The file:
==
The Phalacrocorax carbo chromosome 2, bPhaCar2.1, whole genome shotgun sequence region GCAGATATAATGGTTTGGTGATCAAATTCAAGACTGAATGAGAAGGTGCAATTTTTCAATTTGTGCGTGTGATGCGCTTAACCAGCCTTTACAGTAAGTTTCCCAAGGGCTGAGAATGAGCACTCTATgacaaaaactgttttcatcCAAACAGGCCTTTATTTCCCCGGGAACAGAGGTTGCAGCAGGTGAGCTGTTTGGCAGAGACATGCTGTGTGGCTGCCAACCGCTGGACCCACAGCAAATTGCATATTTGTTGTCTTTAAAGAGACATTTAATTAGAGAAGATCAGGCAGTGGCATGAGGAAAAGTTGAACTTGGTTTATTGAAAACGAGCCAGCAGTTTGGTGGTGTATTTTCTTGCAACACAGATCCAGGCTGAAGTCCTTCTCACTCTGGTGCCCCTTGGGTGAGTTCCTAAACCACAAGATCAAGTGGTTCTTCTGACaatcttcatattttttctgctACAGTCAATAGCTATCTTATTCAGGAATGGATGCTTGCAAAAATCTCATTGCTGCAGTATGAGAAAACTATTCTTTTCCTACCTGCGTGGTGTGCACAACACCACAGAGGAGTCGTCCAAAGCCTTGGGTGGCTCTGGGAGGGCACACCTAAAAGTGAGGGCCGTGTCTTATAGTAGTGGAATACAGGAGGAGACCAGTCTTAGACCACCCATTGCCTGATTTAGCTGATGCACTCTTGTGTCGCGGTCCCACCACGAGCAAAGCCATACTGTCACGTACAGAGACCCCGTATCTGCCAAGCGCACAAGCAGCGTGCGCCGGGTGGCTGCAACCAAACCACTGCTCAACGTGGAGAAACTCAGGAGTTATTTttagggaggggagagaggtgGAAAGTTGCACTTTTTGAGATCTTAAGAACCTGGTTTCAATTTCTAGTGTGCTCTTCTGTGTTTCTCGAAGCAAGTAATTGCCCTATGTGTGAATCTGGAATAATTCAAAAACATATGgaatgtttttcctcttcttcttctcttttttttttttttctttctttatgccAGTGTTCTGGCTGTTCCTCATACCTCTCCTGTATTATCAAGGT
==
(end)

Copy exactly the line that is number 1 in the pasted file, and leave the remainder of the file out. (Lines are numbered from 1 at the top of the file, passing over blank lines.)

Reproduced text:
The Phalacrocorax carbo chromosome 2, bPhaCar2.1, whole genome shotgun sequence region GCAGATATAATGGTTTGGTGATCAAATTCAAGACTGAATGAGAAGGTGCAATTTTTCAATTTGTGCGTGTGATGCGCTTAACCAGCCTTTACAGTAAGTTTCCCAAGGGCTGAGAATGAGCACTCTATgacaaaaactgttttcatcCAAACAGGCCTTTATTTCCCCGGGAACAGAGGTTGCAGCAGGTGAGCTGTTTGGCAGAGACATGCTGTGTGGCTGCCAACCGCTGGACCCACAGCAAATTGCATATTTGTTGTCTTTAAAGAGACATTTAATTAGAGAAGATCAGGCAGTGGCATGAGGAAAAGTTGAACTTGGTTTATTGAAAACGAGCCAGCAGTTTGGTGGTGTATTTTCTTGCAACACAGATCCAGGCTGAAGTCCTTCTCACTCTGGTGCCCCTTGGGTGAGTTCCTAAACCACAAGATCAAGTGGTTCTTCTGACaatcttcatattttttctgctACAGTCAATAGCTATCTTATTCAGGAATGGATGCTTGCAAAAATCTCATTGCTGCAGTATGAGAAAACTATTCTTTTCCTACCTGCGTGGTGTGCACAACACCACAGAGGAGTCGTCCAAAGCCTTGGGTGGCTCTGGGAGGGCACACCTAAAAGTGAGGGCCGTGTCTTATAGTAGTGGAATACAGGAGGAGACCAGTCTTAGACCACCCATTGCCTGATTTAGCTGATGCACTCTTGTGTCGCGGTCCCACCACGAGCAAAGCCATACTGTCACGTACAGAGACCCCGTATCTGCCAAGCGCACAAGCAGCGTGCGCCGGGTGGCTGCAACCAAACCACTGCTCAACGTGGAGAAACTCAGGAGTTATTTttagggaggggagagaggtgGAAAGTTGCACTTTTTGAGATCTTAAGAACCTGGTTTCAATTTCTAGTGTGCTCTTCTGTGTTTCTCGAAGCAAGTAATTGCCCTATGTGTGAATCTGGAATAATTCAAAAACATATGgaatgtttttcctcttcttcttctcttttttttttttttctttctttatgccAGTGTTCTGGCTGTTCCTCATACCTCTCCTGTATTATCAAGGT